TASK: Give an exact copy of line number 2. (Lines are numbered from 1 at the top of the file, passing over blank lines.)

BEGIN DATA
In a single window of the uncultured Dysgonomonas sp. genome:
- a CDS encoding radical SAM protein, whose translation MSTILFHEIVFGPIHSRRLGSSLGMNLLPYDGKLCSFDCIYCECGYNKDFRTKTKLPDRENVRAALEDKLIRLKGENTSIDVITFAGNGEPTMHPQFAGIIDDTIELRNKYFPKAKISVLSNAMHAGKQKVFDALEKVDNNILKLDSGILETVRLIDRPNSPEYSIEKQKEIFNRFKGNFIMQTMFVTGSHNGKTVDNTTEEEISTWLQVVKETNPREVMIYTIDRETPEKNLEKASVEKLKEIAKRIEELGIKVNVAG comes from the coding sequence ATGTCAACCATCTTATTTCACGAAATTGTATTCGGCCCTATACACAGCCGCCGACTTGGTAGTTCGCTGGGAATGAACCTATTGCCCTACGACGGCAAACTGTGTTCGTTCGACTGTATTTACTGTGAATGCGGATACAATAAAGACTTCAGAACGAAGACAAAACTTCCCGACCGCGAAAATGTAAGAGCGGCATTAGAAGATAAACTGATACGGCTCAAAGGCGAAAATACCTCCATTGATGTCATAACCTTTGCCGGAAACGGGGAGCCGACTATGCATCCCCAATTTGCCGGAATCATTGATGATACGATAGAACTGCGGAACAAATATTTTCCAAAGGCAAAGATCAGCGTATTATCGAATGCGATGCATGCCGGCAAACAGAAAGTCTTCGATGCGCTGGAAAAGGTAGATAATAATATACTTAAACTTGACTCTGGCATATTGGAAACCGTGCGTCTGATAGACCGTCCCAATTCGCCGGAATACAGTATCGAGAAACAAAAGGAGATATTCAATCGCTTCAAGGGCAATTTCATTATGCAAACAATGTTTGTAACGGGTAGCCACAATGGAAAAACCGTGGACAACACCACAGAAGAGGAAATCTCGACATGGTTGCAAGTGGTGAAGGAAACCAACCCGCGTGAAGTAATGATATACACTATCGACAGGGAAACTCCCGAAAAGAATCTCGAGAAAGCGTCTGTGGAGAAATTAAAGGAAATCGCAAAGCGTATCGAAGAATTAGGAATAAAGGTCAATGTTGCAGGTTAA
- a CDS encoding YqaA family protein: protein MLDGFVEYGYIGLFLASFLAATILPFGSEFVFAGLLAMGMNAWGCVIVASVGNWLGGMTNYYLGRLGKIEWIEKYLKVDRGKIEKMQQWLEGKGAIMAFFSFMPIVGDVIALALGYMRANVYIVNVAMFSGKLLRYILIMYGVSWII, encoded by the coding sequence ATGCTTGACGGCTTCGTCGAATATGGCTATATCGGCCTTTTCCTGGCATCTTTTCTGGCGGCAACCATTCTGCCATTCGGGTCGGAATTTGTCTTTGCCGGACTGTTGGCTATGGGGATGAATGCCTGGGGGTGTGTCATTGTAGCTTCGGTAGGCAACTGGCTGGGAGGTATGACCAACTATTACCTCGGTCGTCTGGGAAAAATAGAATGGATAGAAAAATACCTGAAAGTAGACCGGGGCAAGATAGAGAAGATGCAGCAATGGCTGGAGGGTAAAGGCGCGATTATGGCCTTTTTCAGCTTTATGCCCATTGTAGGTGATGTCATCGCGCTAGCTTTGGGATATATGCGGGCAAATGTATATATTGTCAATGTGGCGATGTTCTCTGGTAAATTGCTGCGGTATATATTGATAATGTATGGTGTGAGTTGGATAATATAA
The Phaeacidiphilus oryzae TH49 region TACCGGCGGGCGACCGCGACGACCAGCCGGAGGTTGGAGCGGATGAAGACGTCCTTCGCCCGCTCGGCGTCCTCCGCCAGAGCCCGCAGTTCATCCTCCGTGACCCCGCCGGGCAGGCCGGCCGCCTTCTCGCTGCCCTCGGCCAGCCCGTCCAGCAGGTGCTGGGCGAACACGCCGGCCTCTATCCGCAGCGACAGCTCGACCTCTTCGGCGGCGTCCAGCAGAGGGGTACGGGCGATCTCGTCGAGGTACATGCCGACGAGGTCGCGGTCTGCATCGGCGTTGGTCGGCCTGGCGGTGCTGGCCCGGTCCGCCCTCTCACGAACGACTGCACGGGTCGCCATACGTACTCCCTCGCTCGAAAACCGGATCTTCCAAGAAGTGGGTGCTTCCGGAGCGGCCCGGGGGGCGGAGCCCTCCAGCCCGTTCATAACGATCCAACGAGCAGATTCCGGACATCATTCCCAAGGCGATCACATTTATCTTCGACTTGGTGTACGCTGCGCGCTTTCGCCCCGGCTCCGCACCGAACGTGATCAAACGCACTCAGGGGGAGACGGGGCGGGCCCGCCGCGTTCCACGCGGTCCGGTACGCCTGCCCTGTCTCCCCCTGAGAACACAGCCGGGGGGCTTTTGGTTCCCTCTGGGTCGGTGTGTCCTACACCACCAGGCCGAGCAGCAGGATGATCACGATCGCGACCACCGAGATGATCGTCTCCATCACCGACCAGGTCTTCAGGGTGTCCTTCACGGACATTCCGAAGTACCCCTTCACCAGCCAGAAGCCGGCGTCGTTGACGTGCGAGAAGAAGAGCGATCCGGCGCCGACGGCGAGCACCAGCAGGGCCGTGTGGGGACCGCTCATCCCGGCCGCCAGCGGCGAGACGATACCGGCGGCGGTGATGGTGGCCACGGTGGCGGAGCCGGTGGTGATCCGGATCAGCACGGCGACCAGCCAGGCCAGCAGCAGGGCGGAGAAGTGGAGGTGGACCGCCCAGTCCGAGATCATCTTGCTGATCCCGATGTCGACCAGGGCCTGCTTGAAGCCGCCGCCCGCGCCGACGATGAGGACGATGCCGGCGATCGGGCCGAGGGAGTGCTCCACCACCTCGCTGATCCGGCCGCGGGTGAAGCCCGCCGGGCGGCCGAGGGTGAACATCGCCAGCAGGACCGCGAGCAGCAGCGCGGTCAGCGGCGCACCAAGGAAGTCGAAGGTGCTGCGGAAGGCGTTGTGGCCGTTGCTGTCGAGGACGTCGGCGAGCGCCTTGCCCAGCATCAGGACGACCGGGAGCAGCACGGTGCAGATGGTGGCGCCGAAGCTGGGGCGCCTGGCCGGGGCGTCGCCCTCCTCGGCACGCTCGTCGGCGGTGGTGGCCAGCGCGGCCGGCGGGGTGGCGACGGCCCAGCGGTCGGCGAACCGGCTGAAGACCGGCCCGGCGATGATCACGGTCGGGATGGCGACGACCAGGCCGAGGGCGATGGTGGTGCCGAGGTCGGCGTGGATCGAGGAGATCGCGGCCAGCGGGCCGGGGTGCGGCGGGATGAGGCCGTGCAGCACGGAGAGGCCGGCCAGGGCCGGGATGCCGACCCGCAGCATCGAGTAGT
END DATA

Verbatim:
- a CDS encoding radical SAM protein, whose translation MSTILFHEIVFGPIHSRRLGSSLGMNLLPYDGKLCSFDCIYCECGYNKDFRTKTKLPDRENVRAALEDKLIRLKGENTSIDVITFAGNGEPTMHPQFAGIIDDTIELRNKYFPKAKISVLSNAMHAGKQKVFDALEKVDNNILKLDSGILETVRLIDRPNSPEYSIEKQKEIFNRFKGNFIMQTMFVTGSHNGKTVDNTTEEEISTWLQVVKETNPREVMIYTIDRETPEKNLEKASVEKLKEIAKRIEELGIKVNVAG comes from the coding sequence ATGTCAACCATCTTATTTCACGAAATTGTATTCGGCCCTATACACAGCCGCCGACTTGGTAGTTCGCTGGGAATGAACCTATTGCCCTACGACGGCAAACTGTGTTCGTTCGACTGTATTTACTGTGAATGCGGATACAATAAAGACTTCAGAACGAAGACAAAACTTCCCGACCGCGAAAATGTAAGAGCGGCATTAGAAGATAAACTGATACGGCTCAAAGGCGAAAATACCTCCATTGATGTCATAACCTTTGCCGGAAACGGGGAGCCGACTATGCATCCCCAATTTGCCGGAATCATTGATGATACGATAGAACTGCGGAACAAATATTTTCCAAAGGCAAAGATCAGCGTATTATCGAATGCGATGCATGCCGGCAAACAGAAAGTCTTCGATGCGCTGGAAAAGGTAGATAATAATATACTTAAACTTGACTCTGGCATATTGGAAACCGTGCGTCTGATAGACCGTCCCAATTCGCCGGAATACAGTATCGAGAAACAAAAGGAGATATTCAATCGCTTCAAGGGCAATTTCATTATGCAAACAATGTTTGTAACGGGTAGCCACAATGGAAAAACCGTGGACAACACCACAGAAGAGGAAATCTCGACATGGTTGCAAGTGGTGAAGGAAACCAACCCGCGTGAAGTAATGATATACACTATCGACAGGGAAACTCCCGAAAAGAATCTCGAGAAAGCGTCTGTGGAGAAATTAAAGGAAATCGCAAAGCGTATCGAAGAATTAGGAATAAAGGTCAATGTTGCAGGTTAA